• Jie Jin’s work during her PhD documented that older people with visual impairment had a higher mortality rate compared to those who had normal vision, after consideration of age and co-morbidities. This first-time reported observation has been confirmed later in multiple populations. Subsequently, Jie Jin led two projects documenting in two different cohort samples that, among older people with visual impairment due to age-related cataract, those who had visual impairment corrected via cataract surgery had a better survival compared to those who either had not had surgery or had surgery but visual impairment could not be uncorrected.
  • Jie Jin and the team at the Centre for Vision Research had led a 5-year follow-up study of cataract surgical patients. Observations from this cohort provided evidence to clarify a longstanding, clinically relevant controversy: i.e., eyes after cataract surgery are not at an increased risk of AMD development or progression.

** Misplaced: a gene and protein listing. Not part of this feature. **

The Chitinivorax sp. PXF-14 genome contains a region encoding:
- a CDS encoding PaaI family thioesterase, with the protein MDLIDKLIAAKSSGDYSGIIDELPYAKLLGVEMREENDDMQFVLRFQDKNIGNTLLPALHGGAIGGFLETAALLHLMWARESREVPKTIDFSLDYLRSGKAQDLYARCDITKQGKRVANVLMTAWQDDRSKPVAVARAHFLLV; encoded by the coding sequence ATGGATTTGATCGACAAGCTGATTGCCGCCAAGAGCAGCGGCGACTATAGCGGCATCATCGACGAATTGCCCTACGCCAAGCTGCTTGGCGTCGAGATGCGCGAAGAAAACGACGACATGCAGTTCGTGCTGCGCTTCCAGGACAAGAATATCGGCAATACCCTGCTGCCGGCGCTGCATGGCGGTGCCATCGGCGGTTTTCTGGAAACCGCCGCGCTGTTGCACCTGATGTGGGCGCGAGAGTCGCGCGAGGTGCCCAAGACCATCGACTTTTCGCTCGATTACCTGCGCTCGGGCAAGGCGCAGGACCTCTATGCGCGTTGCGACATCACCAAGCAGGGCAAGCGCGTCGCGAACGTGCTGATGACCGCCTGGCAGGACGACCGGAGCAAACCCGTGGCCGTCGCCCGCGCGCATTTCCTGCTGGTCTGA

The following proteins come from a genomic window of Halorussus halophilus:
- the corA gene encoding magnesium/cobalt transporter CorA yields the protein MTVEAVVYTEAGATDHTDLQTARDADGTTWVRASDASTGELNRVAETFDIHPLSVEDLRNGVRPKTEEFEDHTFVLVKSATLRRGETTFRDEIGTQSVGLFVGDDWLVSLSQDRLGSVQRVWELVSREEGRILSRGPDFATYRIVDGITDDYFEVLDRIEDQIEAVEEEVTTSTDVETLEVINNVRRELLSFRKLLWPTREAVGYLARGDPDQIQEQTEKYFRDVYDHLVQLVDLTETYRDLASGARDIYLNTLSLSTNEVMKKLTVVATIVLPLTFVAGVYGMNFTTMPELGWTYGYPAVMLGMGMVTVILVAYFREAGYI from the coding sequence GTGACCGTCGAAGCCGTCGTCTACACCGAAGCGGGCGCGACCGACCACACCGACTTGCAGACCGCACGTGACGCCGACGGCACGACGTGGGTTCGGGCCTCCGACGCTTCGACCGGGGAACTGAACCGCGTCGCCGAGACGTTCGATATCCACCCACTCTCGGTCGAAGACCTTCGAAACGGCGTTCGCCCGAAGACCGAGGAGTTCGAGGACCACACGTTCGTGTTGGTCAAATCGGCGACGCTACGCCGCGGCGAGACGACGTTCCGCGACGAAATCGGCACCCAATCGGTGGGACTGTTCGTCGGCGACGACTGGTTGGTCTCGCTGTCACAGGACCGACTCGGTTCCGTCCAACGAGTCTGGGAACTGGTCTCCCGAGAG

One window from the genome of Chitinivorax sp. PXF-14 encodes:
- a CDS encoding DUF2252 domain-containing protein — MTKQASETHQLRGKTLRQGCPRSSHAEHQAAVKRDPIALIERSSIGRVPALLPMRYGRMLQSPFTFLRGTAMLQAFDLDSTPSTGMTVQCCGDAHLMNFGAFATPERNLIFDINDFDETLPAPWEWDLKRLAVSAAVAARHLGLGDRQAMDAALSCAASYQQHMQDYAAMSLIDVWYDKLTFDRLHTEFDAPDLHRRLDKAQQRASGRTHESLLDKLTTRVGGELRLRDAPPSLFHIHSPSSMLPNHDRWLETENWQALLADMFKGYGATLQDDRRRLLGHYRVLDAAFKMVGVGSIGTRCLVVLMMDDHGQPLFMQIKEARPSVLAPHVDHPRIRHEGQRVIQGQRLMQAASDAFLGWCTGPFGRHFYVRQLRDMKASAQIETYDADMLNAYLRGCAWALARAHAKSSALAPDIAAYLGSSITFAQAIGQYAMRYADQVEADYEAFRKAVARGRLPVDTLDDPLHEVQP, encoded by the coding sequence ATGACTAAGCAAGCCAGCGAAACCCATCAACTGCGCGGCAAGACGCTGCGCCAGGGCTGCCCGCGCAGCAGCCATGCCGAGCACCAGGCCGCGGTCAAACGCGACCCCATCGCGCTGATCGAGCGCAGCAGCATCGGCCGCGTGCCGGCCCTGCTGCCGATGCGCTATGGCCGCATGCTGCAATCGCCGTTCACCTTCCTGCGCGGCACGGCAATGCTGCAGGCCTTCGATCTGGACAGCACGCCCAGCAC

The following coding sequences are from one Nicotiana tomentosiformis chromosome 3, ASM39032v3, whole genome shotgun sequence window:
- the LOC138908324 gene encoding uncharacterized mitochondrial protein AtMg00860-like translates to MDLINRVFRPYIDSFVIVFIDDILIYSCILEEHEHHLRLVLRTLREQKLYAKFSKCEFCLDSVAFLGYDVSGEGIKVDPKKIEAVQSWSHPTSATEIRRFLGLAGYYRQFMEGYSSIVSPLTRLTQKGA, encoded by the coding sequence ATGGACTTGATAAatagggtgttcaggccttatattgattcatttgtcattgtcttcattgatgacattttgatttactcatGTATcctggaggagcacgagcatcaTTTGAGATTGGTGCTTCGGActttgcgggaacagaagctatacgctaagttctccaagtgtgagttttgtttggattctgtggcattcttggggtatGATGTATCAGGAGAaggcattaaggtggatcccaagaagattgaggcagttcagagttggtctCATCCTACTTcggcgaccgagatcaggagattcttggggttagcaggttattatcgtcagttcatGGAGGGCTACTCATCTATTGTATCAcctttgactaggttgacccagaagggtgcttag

• One of Jie Jin’s main research focuses is the joint contributions of multiple factors to risk of AMD, such as factors influencing a person’s AMD risk depending on his/her genetic susceptibility to AMD, and factors that are modifiable. Preliminary findings from two population-based cohorts suggest that some dietary antioxidants and food items may be able to reduce risk of AMD in persons carrying high genetic risk. These consistent observations in two cohort samples need to be further confirmed in independent samples.
  • Jie Jin has also collaborated with researchers outside the eye to explore the value of retinal imaging and retinal vascular structural changes in understanding acute stroke subtypes and small vessel disease components of systemic conditions.